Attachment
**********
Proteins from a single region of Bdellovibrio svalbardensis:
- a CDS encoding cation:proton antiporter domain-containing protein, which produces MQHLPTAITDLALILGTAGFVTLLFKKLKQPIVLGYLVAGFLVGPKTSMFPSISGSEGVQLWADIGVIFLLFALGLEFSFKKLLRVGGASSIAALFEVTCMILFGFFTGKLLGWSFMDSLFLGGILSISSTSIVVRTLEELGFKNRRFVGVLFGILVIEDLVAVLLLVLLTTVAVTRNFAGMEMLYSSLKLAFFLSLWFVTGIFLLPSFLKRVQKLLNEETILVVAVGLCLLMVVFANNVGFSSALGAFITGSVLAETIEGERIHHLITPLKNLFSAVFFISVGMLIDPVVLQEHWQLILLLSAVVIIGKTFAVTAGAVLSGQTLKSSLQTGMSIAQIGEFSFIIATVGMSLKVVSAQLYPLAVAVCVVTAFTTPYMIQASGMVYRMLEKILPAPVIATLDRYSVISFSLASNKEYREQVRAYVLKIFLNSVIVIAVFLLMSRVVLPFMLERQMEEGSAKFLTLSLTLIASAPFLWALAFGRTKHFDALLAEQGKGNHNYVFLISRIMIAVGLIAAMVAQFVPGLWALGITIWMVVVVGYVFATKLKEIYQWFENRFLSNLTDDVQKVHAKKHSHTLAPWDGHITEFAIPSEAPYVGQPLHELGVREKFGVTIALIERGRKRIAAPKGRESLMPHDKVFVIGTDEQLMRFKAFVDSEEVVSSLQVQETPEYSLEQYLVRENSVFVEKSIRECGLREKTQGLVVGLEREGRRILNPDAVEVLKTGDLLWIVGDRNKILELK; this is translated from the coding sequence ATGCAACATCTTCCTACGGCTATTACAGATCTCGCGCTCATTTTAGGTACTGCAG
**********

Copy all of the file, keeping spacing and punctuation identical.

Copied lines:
Proteins from a single region of Bdellovibrio svalbardensis:
- a CDS encoding cation:proton antiporter domain-containing protein, which produces MQHLPTAITDLALILGTAGFVTLLFKKLKQPIVLGYLVAGFLVGPKTSMFPSISGSEGVQLWADIGVIFLLFALGLEFSFKKLLRVGGASSIAALFEVTCMILFGFFTGKLLGWSFMDSLFLGGILSISSTSIVVRTLEELGFKNRRFVGVLFGILVIEDLVAVLLLVLLTTVAVTRNFAGMEMLYSSLKLAFFLSLWFVTGIFLLPSFLKRVQKLLNEETILVVAVGLCLLMVVFANNVGFSSALGAFITGSVLAETIEGERIHHLITPLKNLFSAVFFISVGMLIDPVVLQEHWQLILLLSAVVIIGKTFAVTAGAVLSGQTLKSSLQTGMSIAQIGEFSFIIATVGMSLKVVSAQLYPLAVAVCVVTAFTTPYMIQASGMVYRMLEKILPAPVIATLDRYSVISFSLASNKEYREQVRAYVLKIFLNSVIVIAVFLLMSRVVLPFMLERQMEEGSAKFLTLSLTLIASAPFLWALAFGRTKHFDALLAEQGKGNHNYVFLISRIMIAVGLIAAMVAQFVPGLWALGITIWMVVVVGYVFATKLKEIYQWFENRFLSNLTDDVQKVHAKKHSHTLAPWDGHITEFAIPSEAPYVGQPLHELGVREKFGVTIALIERGRKRIAAPKGRESLMPHDKVFVIGTDEQLMRFKAFVDSEEVVSSLQVQETPEYSLEQYLVRENSVFVEKSIRECGLREKTQGLVVGLEREGRRILNPDAVEVLKTGDLLWIVGDRNKILELK; this is translated from the coding sequence ATGCAACATCTTCCTACGGCTATTACAGATCTCGCGCTCATTTTAGGTACTGCAG